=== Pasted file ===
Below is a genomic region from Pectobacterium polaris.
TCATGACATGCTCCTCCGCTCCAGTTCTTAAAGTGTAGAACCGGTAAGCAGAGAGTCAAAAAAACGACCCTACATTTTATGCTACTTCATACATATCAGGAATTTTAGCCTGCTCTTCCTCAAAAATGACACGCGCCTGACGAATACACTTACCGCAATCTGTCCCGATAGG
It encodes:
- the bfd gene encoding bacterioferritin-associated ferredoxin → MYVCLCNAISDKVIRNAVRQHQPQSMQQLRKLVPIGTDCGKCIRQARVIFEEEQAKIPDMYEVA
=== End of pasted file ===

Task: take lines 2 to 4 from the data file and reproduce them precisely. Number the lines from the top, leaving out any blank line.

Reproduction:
TCATGACATGCTCCTCCGCTCCAGTTCTTAAAGTGTAGAACCGGTAAGCAGAGAGTCAAAAAAACGACCCTACATTTTATGCTACTTCATACATATCAGGAATTTTAGCCTGCTCTTCCTCAAAAATGACACGCGCCTGACGAATACACTTACCGCAATCTGTCCCGATAGG
It encodes:
- the bfd gene encoding bacterioferritin-associated ferredoxin → MYVCLCNAISDKVIRNAVRQHQPQSMQQLRKLVPIGTDCGKCIRQARVIFEEEQAKIPDMYEVA